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After perilous trek, a violent end

Cristofer Perez de la Cruz was about to return to Guatemala.
Cristofer Perez de la Cruz was about to return to Guatemala.

CHELSEA — Cristofer Perez de la Cruz’s life in the United States was brief and dangerous.

At age 14, he made a perilous trek from his native Guatemala to the Texas border, where he entered the United States illegally and alone in May 2014.

Just 20 months later, Perez de la Cruz, then 16, was dead.

Records show he was shot and stabbed with knives and a machete around 1:30 a.m. on Jan. 10 in East Boston, allegedly by four men described by federal prosecutors as being linked to MS-13, a violent street gang.

On Friday, those men were among 56 people charged in a federal indictment as more than 400 officers conducted predawn raids targeting the international gang in Boston and north of the city.

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While the arrests were being carried out in the Boston area, Perez de la Cruz’s body was back home in Guatemala, where he is buried in Cementerio San Jose in the southwest corner of the country.

He was headed home anyway, his mother, Ingrid, said Saturday. Life here had become too risky and Perez de la Cruz wanted to go back. He was waiting on paperwork to be completed so he could return.

Prosecutors allege MS-13 got to him first.

“He was so sweet,” said his aunt, Patricia De la Cruz, 38, on Saturday at her home in Chelsea. “He said he only wanted to go back to Guatemala . . . and [build] a house.”

Perez de la Cruz’s mother and aunt shared their memories of the teenager, who went by the nickname Peluka, a day after sitting in US District Court in Boston to see some of the men accused of killing him. Patricia De la Cruz translated Ingrid’s comments from Spanish.

Charged with Perez de la Cruz’s death are East Boston residents Edwin Diaz, 18, and Edwin Gonzalez, 20, and Chelsea residents Marvin Melgar, 21, and Jairo Perez, 24. Gonzalez is also accused of participating in the murder of 15-year-old Wilson Martinez, whose death was linked by prosecutors to MS-13.

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Five days after Perez de la Cruz died, prosecutors allege that Jairo Perez and Jose Vasquez, 22, the leader of a local MS-13 crew, attempted to hide evidence by burying knives, a machete, and bloody clothing worn during the crime.

The investigation into MS-13 has identified suspects in five killings, including the deaths of Perez de la Cruz and Martinez.

The other victims were Katerin Gomez, 35, who was killed by a stray bullet in Chelsea; Javier Ortiz, 29; and 15-year-old Irvin de Paz Castro of Chelsea.

Ingrid De la Cruz, 36, said the day before her son died, she was teaching him to cook because of his plans to return to Guatemala, where he would be more independent.

It was a familiar role for Perez de la Cruz.

His mother said her son was 4 years old when she left Guatemala with her daughter and moved to the United States. Perez de la Cruz lived with his great-grandmother until her death and then moved in with an aunt, Patricia De la Cruz said.

His mother used to call the aunt in Guatemala and ask, “Where is my baby?” The response was usually the same: “He’s not a baby anymore.”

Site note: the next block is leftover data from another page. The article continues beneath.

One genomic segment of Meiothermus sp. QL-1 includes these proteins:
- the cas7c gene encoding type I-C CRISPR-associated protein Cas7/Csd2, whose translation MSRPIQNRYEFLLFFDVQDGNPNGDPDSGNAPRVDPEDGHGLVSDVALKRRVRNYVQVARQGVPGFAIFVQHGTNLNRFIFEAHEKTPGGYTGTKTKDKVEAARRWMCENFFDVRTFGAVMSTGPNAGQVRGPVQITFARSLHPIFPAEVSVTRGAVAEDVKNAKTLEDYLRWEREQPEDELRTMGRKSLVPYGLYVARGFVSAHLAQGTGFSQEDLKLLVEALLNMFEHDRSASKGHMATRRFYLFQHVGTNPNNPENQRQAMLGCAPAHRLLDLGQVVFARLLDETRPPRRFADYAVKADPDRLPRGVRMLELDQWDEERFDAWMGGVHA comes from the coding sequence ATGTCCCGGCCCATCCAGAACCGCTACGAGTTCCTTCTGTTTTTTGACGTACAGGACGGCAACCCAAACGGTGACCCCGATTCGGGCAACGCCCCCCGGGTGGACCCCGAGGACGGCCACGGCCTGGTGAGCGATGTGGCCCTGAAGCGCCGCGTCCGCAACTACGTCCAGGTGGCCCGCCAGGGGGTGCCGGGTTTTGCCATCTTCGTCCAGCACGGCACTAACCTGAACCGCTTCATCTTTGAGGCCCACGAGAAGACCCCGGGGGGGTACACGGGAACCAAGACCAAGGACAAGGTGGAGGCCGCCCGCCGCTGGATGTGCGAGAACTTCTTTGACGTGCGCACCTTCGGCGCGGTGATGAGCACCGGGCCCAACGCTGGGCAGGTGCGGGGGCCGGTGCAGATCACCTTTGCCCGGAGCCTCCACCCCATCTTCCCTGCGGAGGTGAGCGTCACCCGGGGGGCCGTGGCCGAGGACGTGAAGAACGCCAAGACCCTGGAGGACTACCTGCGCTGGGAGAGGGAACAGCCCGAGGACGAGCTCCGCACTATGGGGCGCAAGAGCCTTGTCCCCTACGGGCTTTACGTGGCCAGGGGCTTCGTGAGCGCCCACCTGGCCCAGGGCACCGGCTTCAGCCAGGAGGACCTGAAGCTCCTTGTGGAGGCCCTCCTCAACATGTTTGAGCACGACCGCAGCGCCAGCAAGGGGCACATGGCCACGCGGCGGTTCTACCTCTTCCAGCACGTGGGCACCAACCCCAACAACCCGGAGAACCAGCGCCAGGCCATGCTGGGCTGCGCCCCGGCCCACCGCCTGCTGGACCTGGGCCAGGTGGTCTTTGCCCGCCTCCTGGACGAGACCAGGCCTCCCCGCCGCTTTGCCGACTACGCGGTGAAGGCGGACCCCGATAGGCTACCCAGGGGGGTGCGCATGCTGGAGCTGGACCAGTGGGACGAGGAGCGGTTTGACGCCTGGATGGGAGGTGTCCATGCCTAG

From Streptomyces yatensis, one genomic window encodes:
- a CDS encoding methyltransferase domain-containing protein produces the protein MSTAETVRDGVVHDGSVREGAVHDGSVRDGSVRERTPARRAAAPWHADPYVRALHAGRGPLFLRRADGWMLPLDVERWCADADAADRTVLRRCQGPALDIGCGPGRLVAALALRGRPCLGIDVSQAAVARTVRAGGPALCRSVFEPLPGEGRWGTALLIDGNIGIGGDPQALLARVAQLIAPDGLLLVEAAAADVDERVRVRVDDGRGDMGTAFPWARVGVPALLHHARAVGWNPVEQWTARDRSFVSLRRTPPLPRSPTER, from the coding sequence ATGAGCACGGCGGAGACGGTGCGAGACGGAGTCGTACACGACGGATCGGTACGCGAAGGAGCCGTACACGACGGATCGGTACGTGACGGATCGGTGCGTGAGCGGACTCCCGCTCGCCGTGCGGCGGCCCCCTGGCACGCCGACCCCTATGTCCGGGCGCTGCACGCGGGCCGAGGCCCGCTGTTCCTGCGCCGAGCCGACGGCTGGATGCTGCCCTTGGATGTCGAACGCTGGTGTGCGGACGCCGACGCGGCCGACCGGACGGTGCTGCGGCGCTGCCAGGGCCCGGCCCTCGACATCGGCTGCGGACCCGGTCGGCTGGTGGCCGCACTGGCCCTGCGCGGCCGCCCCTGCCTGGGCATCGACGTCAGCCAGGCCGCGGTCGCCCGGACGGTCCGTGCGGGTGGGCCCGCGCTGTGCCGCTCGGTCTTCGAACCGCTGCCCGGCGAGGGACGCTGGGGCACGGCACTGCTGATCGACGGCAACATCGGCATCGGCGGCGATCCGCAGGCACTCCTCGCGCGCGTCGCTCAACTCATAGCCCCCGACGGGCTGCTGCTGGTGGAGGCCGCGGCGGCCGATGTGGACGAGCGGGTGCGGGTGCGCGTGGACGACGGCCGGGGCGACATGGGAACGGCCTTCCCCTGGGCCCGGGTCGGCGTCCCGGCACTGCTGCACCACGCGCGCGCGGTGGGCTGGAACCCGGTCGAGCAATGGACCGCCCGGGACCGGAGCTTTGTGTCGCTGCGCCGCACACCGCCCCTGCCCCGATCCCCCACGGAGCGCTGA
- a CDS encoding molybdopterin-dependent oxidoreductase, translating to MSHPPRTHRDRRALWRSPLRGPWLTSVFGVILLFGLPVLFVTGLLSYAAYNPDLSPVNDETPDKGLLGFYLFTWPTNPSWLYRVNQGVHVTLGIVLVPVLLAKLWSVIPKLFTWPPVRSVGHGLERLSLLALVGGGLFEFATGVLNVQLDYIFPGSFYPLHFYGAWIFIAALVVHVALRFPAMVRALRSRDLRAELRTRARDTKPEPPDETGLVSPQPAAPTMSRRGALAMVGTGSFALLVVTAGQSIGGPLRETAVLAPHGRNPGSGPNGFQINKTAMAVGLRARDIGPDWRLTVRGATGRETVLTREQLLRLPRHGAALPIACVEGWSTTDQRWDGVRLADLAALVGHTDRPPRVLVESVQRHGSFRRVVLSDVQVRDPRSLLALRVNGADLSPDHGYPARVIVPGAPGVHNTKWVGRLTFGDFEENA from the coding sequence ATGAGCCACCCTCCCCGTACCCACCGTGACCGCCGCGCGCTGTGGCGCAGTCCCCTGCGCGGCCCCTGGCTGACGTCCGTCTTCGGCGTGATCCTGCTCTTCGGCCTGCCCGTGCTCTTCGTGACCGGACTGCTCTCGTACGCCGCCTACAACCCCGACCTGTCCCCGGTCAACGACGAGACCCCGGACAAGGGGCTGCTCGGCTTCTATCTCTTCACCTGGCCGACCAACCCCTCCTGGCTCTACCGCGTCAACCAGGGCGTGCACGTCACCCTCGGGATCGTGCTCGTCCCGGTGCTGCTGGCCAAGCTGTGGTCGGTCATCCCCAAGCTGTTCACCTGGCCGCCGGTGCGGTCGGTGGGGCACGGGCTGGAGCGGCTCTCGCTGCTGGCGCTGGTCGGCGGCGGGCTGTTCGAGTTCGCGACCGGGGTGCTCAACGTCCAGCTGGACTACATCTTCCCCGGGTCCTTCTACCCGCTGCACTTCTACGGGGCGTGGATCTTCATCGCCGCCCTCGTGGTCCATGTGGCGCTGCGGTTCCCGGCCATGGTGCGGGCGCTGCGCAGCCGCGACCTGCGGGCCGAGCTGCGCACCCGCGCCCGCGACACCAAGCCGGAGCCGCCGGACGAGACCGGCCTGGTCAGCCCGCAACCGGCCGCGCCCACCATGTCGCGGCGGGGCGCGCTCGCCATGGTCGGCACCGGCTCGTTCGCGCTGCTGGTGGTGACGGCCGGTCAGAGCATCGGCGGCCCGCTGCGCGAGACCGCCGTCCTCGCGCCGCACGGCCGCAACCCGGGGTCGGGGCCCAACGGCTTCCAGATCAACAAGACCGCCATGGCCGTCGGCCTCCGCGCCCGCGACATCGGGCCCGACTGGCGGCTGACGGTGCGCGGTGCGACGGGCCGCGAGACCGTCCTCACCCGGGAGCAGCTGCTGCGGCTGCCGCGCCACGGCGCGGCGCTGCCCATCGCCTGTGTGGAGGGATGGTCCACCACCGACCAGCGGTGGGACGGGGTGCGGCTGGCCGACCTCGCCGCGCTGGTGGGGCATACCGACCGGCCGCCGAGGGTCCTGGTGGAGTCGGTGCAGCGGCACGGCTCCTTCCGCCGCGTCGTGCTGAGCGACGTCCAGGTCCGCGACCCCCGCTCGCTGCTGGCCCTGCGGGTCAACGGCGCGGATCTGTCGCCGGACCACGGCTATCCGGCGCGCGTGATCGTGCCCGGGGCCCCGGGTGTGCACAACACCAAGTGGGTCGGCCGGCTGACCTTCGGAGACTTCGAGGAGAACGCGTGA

“He was there alone,” Patricia De la Cruz said. Ingrid “tried a lot . . . to bring him here.”

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When he made the journey to the Texas border, Perez de la Cruz said the trip was scary, according to his mother and aunt. It took him a week to get to the United States. Then he stayed in Texas for 10 days before flying to Boston, they said.

When Perez de la Cruz arrived at Logan International Airport, his family said, they could not find him.

“He was lost in the airport. We were looking for him for 35 minutes,” Patricia De la Cruz said with a laugh. “I don’t know [what happened]. He doesn’t speak English.”

Perez de la Cruz’s relatives asked what he thought of the United States and he said he had imagined it differently from afar.

His mother just laughed.

Perez de la Cruz got a job at a bread company and enrolled in Chelsea High School, where his mother said he was happy but struggled because he could not speak English well.

His life took a turn, however, in May 2015 when he was stabbed and punched in Chelsea and treated at Massachusetts General Hospital for a “severe laceration” and other injuries, court records show.

In that assault, police said, he was with a 17-year-old on a bike when they were approached by two men who had been hiding behind a dumpster.

The teenager who was with Perez de la Cruz said the attackers had a knife and told him to run, according to Patricia De la Cruz. “But he didn’t have time to run,” she said.

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Police charged two Chelsea men with the assault: Brayan Galicia-Barillas, 18, and Domingo Tizol, 21. Both were named in the indictment unsealed Friday. Galicia-Barillas was charged in the killing of Gomez, the woman fatally struck by a stray bullet.

After the attack, Perez de la Cruz decided to return to Guatemala, his family said. The day before he died, he made shrimp fajitas with his mother and prayed with their pastor at their home.

That evening, Perez de la Cruz retreated to his bedroom, his mother said. Hours later, he was dead.


Laura Crimaldi can be reached at laura.crimaldi@globe.com. Follow her on Twitter @lauracrimaldi.